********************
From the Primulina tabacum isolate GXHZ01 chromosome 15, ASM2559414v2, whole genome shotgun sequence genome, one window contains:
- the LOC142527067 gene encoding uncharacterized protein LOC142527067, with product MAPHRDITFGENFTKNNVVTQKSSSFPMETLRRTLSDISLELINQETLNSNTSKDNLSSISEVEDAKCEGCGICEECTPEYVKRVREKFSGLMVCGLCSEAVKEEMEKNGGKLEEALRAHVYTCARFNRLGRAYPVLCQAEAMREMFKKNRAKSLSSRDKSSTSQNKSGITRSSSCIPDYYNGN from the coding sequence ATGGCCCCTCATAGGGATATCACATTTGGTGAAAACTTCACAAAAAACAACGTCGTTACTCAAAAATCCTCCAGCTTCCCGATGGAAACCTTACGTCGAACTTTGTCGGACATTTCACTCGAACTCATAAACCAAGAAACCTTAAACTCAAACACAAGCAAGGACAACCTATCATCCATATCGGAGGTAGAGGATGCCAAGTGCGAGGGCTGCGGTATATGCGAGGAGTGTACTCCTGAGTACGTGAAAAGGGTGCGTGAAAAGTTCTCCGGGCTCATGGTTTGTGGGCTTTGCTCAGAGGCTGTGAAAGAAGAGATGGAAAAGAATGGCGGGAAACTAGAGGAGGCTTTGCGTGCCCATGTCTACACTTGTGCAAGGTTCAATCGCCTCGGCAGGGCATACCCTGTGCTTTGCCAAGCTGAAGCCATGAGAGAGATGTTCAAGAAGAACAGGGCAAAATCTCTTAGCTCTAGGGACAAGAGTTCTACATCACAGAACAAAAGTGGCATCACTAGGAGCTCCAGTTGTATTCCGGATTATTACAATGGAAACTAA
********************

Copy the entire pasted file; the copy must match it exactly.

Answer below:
From the Primulina tabacum isolate GXHZ01 chromosome 15, ASM2559414v2, whole genome shotgun sequence genome, one window contains:
- the LOC142527067 gene encoding uncharacterized protein LOC142527067, with product MAPHRDITFGENFTKNNVVTQKSSSFPMETLRRTLSDISLELINQETLNSNTSKDNLSSISEVEDAKCEGCGICEECTPEYVKRVREKFSGLMVCGLCSEAVKEEMEKNGGKLEEALRAHVYTCARFNRLGRAYPVLCQAEAMREMFKKNRAKSLSSRDKSSTSQNKSGITRSSSCIPDYYNGN from the coding sequence ATGGCCCCTCATAGGGATATCACATTTGGTGAAAACTTCACAAAAAACAACGTCGTTACTCAAAAATCCTCCAGCTTCCCGATGGAAACCTTACGTCGAACTTTGTCGGACATTTCACTCGAACTCATAAACCAAGAAACCTTAAACTCAAACACAAGCAAGGACAACCTATCATCCATATCGGAGGTAGAGGATGCCAAGTGCGAGGGCTGCGGTATATGCGAGGAGTGTACTCCTGAGTACGTGAAAAGGGTGCGTGAAAAGTTCTCCGGGCTCATGGTTTGTGGGCTTTGCTCAGAGGCTGTGAAAGAAGAGATGGAAAAGAATGGCGGGAAACTAGAGGAGGCTTTGCGTGCCCATGTCTACACTTGTGCAAGGTTCAATCGCCTCGGCAGGGCATACCCTGTGCTTTGCCAAGCTGAAGCCATGAGAGAGATGTTCAAGAAGAACAGGGCAAAATCTCTTAGCTCTAGGGACAAGAGTTCTACATCACAGAACAAAAGTGGCATCACTAGGAGCTCCAGTTGTATTCCGGATTATTACAATGGAAACTAA